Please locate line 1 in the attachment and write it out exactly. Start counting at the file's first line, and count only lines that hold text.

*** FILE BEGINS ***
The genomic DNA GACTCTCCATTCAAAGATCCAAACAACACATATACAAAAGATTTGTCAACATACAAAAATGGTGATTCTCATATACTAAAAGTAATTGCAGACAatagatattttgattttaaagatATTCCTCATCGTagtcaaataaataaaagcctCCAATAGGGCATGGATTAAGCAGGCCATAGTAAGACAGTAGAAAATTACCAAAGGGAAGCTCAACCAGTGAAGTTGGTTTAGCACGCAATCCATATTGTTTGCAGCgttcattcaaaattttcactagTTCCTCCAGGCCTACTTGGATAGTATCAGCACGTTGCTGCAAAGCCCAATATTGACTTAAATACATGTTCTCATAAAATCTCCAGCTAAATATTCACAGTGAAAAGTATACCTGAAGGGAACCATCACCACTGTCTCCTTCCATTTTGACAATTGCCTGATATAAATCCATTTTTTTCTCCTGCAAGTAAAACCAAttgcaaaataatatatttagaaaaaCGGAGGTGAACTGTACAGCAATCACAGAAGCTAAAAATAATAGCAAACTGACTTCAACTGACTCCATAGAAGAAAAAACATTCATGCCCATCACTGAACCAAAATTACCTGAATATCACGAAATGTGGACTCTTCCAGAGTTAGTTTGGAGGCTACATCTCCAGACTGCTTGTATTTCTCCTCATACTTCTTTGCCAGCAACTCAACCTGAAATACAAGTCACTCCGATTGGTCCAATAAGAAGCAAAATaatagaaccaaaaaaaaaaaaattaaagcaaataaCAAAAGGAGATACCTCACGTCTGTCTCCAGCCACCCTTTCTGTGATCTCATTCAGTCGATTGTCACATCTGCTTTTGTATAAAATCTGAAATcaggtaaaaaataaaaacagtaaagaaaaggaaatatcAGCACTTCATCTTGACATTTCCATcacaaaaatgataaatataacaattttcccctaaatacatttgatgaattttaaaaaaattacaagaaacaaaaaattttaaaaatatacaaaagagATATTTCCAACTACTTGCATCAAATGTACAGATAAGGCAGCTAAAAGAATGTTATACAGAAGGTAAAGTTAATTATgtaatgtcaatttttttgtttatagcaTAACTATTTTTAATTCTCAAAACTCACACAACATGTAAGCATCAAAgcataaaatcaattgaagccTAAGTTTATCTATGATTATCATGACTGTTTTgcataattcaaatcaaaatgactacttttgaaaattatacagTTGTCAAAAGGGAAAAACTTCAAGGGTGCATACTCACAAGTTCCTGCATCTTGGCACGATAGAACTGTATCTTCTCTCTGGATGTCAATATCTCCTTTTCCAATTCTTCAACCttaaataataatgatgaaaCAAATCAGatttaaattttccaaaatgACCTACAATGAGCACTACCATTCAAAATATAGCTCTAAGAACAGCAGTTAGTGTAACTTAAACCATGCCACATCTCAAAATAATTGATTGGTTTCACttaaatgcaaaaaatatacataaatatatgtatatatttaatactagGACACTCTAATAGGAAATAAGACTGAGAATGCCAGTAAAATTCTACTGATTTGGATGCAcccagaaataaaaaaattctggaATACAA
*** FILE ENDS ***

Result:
The genomic DNA GACTCTCCATTCAAAGATCCAAACAACACATATACAAAAGATTTGTCAACATACAAAAATGGTGATTCTCATATACTAAAAGTAATTGCAGACAatagatattttgattttaaagatATTCCTCATCGTagtcaaataaataaaagcctCCAATAGGGCATGGATTAAGCAGGCCATAGTAAGACAGTAGAAAATTACCAAAGGGAAGCTCAACCAGTGAAGTTGGTTTAGCACGCAATCCATATTGTTTGCAGCgttcattcaaaattttcactagTTCCTCCAGGCCTACTTGGATAGTATCAGCACGTTGCTGCAAAGCCCAATATTGACTTAAATACATGTTCTCATAAAATCTCCAGCTAAATATTCACAGTGAAAAGTATACCTGAAGGGAACCATCACCACTGTCTCCTTCCATTTTGACAATTGCCTGATATAAATCCATTTTTTTCTCCTGCAAGTAAAACCAAttgcaaaataatatatttagaaaaaCGGAGGTGAACTGTACAGCAATCACAGAAGCTAAAAATAATAGCAAACTGACTTCAACTGACTCCATAGAAGAAAAAACATTCATGCCCATCACTGAACCAAAATTACCTGAATATCACGAAATGTGGACTCTTCCAGAGTTAGTTTGGAGGCTACATCTCCAGACTGCTTGTATTTCTCCTCATACTTCTTTGCCAGCAACTCAACCTGAAATACAAGTCACTCCGATTGGTCCAATAAGAAGCAAAATaatagaaccaaaaaaaaaaaaattaaagcaaataaCAAAAGGAGATACCTCACGTCTGTCTCCAGCCACCCTTTCTGTGATCTCATTCAGTCGATTGTCACATCTGCTTTTGTATAAAATCTGAAATcaggtaaaaaataaaaacagtaaagaaaaggaaatatcAGCACTTCATCTTGACATTTCCATcacaaaaatgataaatataacaattttcccctaaatacatttgatgaattttaaaaaaattacaagaaacaaaaaattttaaaaatatacaaaagagATATTTCCAACTACTTGCATCAAATGTACAGATAAGGCAGCTAAAAGAATGTTATACAGAAGGTAAAGTTAATTATgtaatgtcaatttttttgtttatagcaTAACTATTTTTAATTCTCAAAACTCACACAACATGTAAGCATCAAAgcataaaatcaattgaagccTAAGTTTATCTATGATTATCATGACTGTTTTgcataattcaaatcaaaatgactacttttgaaaattatacagTTGTCAAAAGGGAAAAACTTCAAGGGTGCATACTCACAAGTTCCTGCATCTTGGCACGATAGAACTGTATCTTCTCTCTGGATGTCAATATCTCCTTTTCCAATTCTTCAACCttaaataataatgatgaaaCAAATCAGatttaaattttccaaaatgACCTACAATGAGCACTACCATTCAAAATATAGCTCTAAGAACAGCAGTTAGTGTAACTTAAACCATGCCACATCTCAAAATAATTGATTGGTTTCACttaaatgcaaaaaatatacataaatatatgtatatatttaatactagGACACTCTAATAGGAAATAAGACTGAGAATGCCAGTAAAATTCTACTGATTTGGATGCAcccagaaataaaaaaattctggaATACAA